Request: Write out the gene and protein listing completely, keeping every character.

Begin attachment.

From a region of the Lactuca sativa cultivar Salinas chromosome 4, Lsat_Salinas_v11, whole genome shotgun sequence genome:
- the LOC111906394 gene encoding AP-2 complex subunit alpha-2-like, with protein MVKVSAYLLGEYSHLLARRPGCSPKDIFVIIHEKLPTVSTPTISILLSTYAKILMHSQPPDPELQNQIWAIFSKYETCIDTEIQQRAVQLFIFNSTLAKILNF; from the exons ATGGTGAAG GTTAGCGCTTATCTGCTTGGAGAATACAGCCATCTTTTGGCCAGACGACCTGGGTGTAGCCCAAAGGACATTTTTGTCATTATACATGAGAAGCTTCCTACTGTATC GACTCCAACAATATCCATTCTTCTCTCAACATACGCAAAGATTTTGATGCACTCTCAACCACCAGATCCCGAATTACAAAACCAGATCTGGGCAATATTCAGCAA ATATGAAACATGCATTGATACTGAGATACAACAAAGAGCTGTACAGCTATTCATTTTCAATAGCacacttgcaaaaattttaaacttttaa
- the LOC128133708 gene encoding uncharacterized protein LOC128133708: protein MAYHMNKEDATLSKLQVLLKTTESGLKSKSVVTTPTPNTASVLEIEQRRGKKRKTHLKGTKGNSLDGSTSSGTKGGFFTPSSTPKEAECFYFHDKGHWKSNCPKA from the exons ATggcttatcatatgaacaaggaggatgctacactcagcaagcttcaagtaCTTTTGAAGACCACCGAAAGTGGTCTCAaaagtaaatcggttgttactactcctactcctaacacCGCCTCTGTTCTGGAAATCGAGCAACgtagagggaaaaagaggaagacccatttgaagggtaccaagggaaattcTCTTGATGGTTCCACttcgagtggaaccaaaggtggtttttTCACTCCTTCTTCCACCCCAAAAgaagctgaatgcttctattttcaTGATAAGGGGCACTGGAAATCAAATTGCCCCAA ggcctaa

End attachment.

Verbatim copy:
From a region of the Lactuca sativa cultivar Salinas chromosome 4, Lsat_Salinas_v11, whole genome shotgun sequence genome:
- the LOC111906394 gene encoding AP-2 complex subunit alpha-2-like, with protein MVKVSAYLLGEYSHLLARRPGCSPKDIFVIIHEKLPTVSTPTISILLSTYAKILMHSQPPDPELQNQIWAIFSKYETCIDTEIQQRAVQLFIFNSTLAKILNF; from the exons ATGGTGAAG GTTAGCGCTTATCTGCTTGGAGAATACAGCCATCTTTTGGCCAGACGACCTGGGTGTAGCCCAAAGGACATTTTTGTCATTATACATGAGAAGCTTCCTACTGTATC GACTCCAACAATATCCATTCTTCTCTCAACATACGCAAAGATTTTGATGCACTCTCAACCACCAGATCCCGAATTACAAAACCAGATCTGGGCAATATTCAGCAA ATATGAAACATGCATTGATACTGAGATACAACAAAGAGCTGTACAGCTATTCATTTTCAATAGCacacttgcaaaaattttaaacttttaa
- the LOC128133708 gene encoding uncharacterized protein LOC128133708: protein MAYHMNKEDATLSKLQVLLKTTESGLKSKSVVTTPTPNTASVLEIEQRRGKKRKTHLKGTKGNSLDGSTSSGTKGGFFTPSSTPKEAECFYFHDKGHWKSNCPKA from the exons ATggcttatcatatgaacaaggaggatgctacactcagcaagcttcaagtaCTTTTGAAGACCACCGAAAGTGGTCTCAaaagtaaatcggttgttactactcctactcctaacacCGCCTCTGTTCTGGAAATCGAGCAACgtagagggaaaaagaggaagacccatttgaagggtaccaagggaaattcTCTTGATGGTTCCACttcgagtggaaccaaaggtggtttttTCACTCCTTCTTCCACCCCAAAAgaagctgaatgcttctattttcaTGATAAGGGGCACTGGAAATCAAATTGCCCCAA ggcctaa